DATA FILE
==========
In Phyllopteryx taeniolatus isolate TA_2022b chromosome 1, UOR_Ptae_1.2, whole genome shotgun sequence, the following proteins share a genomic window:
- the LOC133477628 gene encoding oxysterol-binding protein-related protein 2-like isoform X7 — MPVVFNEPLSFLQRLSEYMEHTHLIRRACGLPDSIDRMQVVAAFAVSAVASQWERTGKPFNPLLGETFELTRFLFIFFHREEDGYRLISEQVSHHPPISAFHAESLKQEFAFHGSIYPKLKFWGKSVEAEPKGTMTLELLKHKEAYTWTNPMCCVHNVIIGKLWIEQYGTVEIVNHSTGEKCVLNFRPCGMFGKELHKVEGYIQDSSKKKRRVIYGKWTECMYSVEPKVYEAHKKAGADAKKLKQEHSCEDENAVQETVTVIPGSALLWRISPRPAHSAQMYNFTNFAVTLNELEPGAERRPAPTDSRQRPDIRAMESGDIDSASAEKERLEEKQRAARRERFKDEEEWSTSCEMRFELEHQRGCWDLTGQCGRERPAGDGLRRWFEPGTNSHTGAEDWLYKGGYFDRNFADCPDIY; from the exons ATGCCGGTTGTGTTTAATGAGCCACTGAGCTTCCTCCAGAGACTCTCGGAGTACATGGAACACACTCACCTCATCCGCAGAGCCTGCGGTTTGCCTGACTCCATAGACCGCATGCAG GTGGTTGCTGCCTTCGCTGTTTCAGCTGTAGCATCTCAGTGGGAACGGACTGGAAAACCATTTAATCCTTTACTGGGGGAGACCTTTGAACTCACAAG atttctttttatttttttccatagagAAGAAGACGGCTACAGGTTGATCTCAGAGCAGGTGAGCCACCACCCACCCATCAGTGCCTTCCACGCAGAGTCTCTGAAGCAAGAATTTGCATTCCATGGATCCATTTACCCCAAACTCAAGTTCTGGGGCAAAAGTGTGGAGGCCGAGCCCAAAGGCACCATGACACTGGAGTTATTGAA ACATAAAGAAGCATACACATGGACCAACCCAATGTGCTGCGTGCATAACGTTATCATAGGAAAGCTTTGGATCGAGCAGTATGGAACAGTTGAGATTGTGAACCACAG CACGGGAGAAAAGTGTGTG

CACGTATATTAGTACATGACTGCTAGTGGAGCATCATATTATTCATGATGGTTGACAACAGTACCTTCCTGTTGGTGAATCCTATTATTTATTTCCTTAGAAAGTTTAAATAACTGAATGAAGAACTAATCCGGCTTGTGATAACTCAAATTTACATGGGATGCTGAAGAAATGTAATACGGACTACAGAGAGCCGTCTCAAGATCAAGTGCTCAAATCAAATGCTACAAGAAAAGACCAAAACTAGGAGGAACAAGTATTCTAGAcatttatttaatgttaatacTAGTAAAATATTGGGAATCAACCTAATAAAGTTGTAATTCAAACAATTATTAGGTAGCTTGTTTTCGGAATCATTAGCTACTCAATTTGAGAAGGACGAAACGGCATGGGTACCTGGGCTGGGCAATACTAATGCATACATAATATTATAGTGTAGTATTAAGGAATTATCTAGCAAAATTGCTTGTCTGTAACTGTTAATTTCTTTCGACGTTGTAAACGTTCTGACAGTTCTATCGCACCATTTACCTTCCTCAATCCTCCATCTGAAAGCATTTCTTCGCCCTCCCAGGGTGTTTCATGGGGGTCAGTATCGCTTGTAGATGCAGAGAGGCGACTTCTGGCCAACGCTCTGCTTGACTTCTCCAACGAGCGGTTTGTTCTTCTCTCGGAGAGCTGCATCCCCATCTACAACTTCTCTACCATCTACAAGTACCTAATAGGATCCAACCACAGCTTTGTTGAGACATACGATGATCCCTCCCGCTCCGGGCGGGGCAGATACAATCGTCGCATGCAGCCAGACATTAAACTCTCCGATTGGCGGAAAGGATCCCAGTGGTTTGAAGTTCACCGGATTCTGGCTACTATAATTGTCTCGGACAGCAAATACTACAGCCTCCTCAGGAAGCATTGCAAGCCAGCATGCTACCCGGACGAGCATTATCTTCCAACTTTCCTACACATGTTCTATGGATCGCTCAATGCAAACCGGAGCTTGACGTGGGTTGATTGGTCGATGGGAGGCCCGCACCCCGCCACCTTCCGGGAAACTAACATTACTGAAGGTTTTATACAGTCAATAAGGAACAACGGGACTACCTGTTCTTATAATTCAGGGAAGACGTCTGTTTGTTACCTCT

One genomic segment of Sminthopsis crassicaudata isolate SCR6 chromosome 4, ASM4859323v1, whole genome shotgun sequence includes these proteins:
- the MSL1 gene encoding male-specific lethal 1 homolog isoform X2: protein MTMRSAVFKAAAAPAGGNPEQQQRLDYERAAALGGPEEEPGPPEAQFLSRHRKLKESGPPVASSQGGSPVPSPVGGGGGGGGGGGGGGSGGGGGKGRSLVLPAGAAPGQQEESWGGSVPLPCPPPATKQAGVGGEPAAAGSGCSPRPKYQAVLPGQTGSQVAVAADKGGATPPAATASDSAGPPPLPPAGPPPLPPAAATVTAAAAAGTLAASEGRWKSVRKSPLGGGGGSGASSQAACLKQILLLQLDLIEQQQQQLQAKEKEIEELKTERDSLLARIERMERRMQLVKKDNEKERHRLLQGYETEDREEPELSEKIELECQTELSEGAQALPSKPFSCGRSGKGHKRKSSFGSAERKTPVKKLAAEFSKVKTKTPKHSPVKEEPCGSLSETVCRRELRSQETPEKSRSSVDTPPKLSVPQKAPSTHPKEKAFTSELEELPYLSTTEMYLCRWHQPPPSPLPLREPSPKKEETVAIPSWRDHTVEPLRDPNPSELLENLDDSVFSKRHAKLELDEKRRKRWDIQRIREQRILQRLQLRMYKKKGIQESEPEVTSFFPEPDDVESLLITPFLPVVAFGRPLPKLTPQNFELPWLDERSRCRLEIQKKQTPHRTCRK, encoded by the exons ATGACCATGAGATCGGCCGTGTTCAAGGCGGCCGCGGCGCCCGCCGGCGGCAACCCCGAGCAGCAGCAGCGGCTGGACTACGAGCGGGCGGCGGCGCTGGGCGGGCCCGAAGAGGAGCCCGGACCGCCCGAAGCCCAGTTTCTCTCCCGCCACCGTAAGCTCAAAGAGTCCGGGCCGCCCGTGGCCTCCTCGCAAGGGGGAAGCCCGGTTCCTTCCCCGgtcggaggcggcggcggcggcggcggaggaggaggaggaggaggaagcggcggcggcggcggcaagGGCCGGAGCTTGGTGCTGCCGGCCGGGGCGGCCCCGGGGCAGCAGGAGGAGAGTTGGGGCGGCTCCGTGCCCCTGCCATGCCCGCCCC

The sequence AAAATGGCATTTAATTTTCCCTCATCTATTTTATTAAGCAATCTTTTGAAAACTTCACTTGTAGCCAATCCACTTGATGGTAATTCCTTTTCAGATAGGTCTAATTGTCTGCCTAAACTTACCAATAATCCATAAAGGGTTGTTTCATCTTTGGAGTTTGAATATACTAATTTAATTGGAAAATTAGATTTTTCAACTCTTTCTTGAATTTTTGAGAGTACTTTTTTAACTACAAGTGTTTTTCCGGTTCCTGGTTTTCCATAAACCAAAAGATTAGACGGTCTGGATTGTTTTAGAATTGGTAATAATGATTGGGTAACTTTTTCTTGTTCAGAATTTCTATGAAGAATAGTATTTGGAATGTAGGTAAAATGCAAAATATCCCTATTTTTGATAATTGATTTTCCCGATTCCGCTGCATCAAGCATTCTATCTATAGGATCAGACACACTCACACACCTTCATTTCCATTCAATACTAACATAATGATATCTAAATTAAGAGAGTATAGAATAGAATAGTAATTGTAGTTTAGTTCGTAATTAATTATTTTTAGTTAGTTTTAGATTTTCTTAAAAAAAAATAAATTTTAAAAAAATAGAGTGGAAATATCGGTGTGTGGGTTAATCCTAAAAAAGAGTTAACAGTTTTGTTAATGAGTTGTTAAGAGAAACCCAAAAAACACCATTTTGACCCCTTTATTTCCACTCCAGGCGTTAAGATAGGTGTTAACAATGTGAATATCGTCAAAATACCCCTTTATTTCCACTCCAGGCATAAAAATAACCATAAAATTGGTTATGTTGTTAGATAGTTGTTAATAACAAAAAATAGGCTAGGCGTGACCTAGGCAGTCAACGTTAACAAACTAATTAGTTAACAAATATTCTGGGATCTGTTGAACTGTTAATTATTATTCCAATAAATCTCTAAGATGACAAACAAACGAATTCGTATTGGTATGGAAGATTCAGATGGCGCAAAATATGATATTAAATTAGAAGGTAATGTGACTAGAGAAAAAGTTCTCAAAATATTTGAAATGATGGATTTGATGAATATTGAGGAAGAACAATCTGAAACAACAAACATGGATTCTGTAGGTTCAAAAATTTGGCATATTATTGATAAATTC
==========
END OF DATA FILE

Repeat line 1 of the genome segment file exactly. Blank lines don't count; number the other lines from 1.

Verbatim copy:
In Phyllopteryx taeniolatus isolate TA_2022b chromosome 1, UOR_Ptae_1.2, whole genome shotgun sequence, the following proteins share a genomic window: